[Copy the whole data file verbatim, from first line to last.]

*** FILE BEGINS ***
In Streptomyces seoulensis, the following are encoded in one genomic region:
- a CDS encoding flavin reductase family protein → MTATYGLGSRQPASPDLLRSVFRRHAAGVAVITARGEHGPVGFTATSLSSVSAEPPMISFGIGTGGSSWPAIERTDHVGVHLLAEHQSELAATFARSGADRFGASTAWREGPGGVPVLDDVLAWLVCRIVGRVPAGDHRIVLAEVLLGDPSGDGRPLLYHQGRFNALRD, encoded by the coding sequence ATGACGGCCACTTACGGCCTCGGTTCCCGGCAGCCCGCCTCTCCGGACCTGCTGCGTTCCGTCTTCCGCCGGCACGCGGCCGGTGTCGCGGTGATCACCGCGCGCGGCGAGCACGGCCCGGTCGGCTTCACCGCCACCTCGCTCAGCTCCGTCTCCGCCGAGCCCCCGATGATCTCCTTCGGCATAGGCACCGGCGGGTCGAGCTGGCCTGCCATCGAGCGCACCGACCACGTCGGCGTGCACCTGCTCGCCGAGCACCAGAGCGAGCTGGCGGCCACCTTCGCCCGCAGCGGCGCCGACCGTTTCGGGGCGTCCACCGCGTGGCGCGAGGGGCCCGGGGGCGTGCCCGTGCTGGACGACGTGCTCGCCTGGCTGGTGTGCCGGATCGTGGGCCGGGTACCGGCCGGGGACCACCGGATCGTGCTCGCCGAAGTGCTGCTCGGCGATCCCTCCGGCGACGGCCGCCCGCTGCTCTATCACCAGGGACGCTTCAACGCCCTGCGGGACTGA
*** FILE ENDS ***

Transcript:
In Streptomyces seoulensis, the following are encoded in one genomic region:
- a CDS encoding flavin reductase family protein → MTATYGLGSRQPASPDLLRSVFRRHAAGVAVITARGEHGPVGFTATSLSSVSAEPPMISFGIGTGGSSWPAIERTDHVGVHLLAEHQSELAATFARSGADRFGASTAWREGPGGVPVLDDVLAWLVCRIVGRVPAGDHRIVLAEVLLGDPSGDGRPLLYHQGRFNALRD, encoded by the coding sequence ATGACGGCCACTTACGGCCTCGGTTCCCGGCAGCCCGCCTCTCCGGACCTGCTGCGTTCCGTCTTCCGCCGGCACGCGGCCGGTGTCGCGGTGATCACCGCGCGCGGCGAGCACGGCCCGGTCGGCTTCACCGCCACCTCGCTCAGCTCCGTCTCCGCCGAGCCCCCGATGATCTCCTTCGGCATAGGCACCGGCGGGTCGAGCTGGCCTGCCATCGAGCGCACCGACCACGTCGGCGTGCACCTGCTCGCCGAGCACCAGAGCGAGCTGGCGGCCACCTTCGCCCGCAGCGGCGCCGACCGTTTCGGGGCGTCCACCGCGTGGCGCGAGGGGCCCGGGGGCGTGCCCGTGCTGGACGACGTGCTCGCCTGGCTGGTGTGCCGGATCGTGGGCCGGGTACCGGCCGGGGACCACCGGATCGTGCTCGCCGAAGTGCTGCTCGGCGATCCCTCCGGCGACGGCCGCCCGCTGCTCTATCACCAGGGACGCTTCAACGCCCTGCGGGACTGA